As you can see, in the same frame of reference, example 1 gives 3.86*10^17 joules while example 2 gives 5.02*10^17 Joules.

Can you guess which one is the correct??
They both are.

The only question that now remains is how much energy was created from the collision???
Okay, for the first collision:

3.86*10^17 J

And for the second:

5.02*10^17 J

So, umm, this may be a stupid question, but, where exactly is the contradiction?

Edit to note:
I do not consider myself a partisan of either side. Relativity seems well verified by experiment, from what I read, and I've seen no reason to consider it flawed.

Incomplete, definitly, but we have yet to find a complete physical theory.

15. Xev,

Okay, for the first collision:

3.86*10^17 J

And for the second:

5.02*10^17 J

So, umm, this may be a stupid question, but, where exactly is the contradiction?
Relativity claims that both collisions are the same. In other words, relativity claims that you do not need to know the absolute motions of two objects in a frame of reference, you only need to know the motion of one object relative to the other in order to calculate the result of any interaction.

However, in the examples I provided, the relative motion of one ball to the other is the same in both cases, but the results are different. This goes against the core of relativity.

As I indicated in the beginning of this thread, you don't know which metal ball is moving and which one isn't, you only know that they are moving towards each other at .90 c. The examples I have provided are only two of an infinite amount of possibilities(for example both balls can be moving towards each other).

The problem is that to get the true answer to this problem, you would have to compare the motion of the balls to the absolute frame of reference in order to obtain the absolute motions of the balls. Only when you know what the absolute motions of the balls are, can you calculate the exact energy resulting from the collision.

Although the relativists on this forum will argue that there is no absolute frame of reference, I'm still waiting for them to answer my question:

How much energy is present after the collision:

a) 3.86*10^17 J
b) 5.02*10^17 J
c) none of the above

Tom

16. Crisp and Q,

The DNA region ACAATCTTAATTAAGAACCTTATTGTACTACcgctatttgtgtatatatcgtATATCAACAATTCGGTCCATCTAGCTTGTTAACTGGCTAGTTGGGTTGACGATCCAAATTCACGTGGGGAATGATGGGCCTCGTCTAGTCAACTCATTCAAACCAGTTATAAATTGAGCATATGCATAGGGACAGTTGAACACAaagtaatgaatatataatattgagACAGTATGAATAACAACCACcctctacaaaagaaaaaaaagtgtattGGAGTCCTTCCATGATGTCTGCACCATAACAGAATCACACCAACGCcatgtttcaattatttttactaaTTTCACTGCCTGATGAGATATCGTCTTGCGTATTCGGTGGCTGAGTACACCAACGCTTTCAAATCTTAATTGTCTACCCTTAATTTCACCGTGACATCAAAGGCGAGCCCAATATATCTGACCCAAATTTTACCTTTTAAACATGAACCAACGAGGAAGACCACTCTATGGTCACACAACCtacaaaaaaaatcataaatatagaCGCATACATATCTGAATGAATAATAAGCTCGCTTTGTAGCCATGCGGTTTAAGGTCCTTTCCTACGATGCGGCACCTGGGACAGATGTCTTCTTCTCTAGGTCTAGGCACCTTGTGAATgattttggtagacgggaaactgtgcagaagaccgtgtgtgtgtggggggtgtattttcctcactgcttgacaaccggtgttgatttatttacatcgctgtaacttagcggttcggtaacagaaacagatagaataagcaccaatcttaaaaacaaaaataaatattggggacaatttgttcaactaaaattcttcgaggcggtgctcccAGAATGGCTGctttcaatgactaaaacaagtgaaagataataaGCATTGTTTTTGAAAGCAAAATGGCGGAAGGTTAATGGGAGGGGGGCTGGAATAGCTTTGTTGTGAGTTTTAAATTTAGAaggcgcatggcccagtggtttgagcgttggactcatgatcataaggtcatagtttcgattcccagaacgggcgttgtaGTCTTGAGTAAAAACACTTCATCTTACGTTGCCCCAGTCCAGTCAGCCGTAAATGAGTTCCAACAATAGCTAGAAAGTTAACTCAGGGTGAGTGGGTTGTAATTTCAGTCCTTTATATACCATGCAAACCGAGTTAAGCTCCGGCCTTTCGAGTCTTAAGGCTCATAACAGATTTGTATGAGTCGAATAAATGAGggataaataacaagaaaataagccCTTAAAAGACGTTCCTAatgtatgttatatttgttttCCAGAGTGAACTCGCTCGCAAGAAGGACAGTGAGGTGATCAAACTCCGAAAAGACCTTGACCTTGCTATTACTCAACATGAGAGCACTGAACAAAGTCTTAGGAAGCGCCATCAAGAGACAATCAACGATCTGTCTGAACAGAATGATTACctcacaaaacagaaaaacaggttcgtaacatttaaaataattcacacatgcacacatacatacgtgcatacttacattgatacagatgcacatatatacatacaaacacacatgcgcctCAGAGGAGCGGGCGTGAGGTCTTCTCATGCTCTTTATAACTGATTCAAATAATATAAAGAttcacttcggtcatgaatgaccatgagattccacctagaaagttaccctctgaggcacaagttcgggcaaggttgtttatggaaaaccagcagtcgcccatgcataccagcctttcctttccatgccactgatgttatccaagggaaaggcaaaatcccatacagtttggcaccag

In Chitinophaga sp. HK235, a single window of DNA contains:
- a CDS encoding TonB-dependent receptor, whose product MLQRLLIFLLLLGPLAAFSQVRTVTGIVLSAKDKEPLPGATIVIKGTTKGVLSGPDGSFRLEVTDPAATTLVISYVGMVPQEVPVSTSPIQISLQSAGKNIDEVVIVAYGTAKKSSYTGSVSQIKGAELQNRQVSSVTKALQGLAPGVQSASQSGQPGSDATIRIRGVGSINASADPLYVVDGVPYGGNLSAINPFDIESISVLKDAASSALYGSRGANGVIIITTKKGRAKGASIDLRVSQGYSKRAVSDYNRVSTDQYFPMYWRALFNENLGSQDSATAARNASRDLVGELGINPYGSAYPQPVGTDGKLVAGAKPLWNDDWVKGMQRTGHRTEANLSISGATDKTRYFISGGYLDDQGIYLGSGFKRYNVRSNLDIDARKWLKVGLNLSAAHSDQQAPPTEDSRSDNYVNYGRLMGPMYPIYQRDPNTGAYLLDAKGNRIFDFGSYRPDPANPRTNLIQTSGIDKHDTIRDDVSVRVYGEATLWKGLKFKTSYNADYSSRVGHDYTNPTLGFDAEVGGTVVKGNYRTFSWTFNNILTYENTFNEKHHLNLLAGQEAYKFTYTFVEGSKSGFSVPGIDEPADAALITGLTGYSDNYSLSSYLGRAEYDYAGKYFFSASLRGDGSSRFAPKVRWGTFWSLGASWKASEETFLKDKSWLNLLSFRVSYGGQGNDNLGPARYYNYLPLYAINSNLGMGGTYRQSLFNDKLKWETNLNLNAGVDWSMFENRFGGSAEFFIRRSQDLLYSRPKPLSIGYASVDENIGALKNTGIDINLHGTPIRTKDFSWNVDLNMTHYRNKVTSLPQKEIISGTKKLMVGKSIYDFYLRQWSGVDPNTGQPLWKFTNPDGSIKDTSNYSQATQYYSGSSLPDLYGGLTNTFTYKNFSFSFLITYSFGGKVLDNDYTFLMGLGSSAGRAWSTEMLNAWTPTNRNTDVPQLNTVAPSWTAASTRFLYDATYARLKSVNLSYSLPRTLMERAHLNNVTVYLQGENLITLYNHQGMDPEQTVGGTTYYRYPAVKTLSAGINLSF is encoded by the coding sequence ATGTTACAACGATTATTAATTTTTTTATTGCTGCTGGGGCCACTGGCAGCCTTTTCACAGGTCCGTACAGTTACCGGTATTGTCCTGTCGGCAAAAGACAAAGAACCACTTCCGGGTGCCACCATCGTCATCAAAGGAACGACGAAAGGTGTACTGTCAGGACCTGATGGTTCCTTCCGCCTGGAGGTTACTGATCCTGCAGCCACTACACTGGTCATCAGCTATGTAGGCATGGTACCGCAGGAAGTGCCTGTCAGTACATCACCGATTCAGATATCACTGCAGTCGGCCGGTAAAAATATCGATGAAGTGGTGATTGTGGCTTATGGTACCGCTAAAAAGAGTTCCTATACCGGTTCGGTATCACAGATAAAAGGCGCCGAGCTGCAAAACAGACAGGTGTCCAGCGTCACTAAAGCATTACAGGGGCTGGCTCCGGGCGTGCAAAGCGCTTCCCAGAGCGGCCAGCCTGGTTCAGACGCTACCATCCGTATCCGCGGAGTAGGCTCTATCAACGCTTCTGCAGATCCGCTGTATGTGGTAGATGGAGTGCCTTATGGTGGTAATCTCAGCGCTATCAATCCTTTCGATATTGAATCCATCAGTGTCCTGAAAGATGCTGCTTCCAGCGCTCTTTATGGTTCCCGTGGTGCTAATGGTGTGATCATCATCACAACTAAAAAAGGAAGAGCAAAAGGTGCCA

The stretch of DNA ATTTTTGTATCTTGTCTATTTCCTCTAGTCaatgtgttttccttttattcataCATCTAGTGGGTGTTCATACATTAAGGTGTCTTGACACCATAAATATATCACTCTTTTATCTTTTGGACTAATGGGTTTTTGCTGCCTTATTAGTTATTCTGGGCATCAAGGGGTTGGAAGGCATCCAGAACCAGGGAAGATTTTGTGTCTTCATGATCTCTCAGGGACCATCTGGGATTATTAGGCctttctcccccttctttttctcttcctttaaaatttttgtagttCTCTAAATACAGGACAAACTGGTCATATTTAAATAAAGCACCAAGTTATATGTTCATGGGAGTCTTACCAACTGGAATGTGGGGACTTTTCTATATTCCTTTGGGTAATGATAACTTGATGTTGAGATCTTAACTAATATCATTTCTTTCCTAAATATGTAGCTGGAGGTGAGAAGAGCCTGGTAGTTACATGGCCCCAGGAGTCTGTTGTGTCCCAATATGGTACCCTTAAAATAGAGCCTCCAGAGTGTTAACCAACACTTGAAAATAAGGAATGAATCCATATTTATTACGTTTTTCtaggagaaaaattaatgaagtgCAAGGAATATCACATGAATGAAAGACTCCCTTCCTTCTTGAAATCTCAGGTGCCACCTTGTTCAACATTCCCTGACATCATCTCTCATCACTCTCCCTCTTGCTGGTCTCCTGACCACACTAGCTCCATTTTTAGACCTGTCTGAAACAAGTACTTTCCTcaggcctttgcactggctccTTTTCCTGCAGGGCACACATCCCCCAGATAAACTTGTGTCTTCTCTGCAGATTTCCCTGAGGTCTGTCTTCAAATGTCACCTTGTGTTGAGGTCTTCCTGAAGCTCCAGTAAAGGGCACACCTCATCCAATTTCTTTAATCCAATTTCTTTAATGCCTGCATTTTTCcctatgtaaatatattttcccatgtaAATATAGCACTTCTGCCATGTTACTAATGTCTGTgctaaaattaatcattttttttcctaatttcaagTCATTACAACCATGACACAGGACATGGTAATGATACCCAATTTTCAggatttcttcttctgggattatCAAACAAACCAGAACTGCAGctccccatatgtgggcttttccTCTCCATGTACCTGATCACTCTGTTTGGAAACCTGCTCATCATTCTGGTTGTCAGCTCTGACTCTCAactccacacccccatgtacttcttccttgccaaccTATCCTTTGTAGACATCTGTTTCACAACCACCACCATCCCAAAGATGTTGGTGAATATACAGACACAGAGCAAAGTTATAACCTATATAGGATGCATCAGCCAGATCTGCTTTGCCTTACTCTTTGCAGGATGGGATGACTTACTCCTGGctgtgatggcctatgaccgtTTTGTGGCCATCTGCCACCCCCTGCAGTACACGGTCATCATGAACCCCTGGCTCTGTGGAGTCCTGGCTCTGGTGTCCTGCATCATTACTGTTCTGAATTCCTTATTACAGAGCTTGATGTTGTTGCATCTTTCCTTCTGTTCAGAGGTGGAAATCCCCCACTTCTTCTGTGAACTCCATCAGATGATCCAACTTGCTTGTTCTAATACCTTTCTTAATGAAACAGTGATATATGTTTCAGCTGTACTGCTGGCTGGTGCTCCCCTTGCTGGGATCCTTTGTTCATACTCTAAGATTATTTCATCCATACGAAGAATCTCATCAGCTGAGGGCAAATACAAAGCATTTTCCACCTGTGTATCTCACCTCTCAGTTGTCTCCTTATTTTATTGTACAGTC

Now that I think about it, there is only one frame of reference in the examples I have provided above.

In example 1 the one kilogram ball assumes that it is travelling towards the two kilogram ball.

In example 2 the one kilogram ball assumes that the two kilogram ball is moving towards it.

Notice that in both cases, we are in the one kilogram balls' frame of reference.

After all, there is no rule that say's that the one kilogram ball has to consider itself stationairy in it's frame of reference.

Tom

17. Hi Tom,

There is always an extra frame of reference involved. When you said

"In example 1 the one kilogram ball assumes that it is travelling towards the two kilogram ball."

then you imply that there is a third observer who can confirm that the one kilogram ball is moving towards the 2kg ball. From the point of view of the 1kg ball, it cannot tell (because it will only see the 2kg ball closing in).

Bye!

Crisp

18. Hi Tom,

"The problem is that to get the true answer to this problem, you would have to compare the motion of the balls to the absolute frame of reference in order to obtain the absolute motions of the balls. Only when you know what the absolute motions of the balls are, can you calculate the exact energy resulting from the collision."

First of all, energy is relative to the observer - I'll illustrate this with an example in just a second. But you don't need an absolute frame of reference at all if you think the disappearence of the two frames of reference of the two balls are a problem. You just need a third observer who is watching the entire proces. This observer can take the relative motions of the two balls into account and calculate the energy of the resulting collision from his point of view.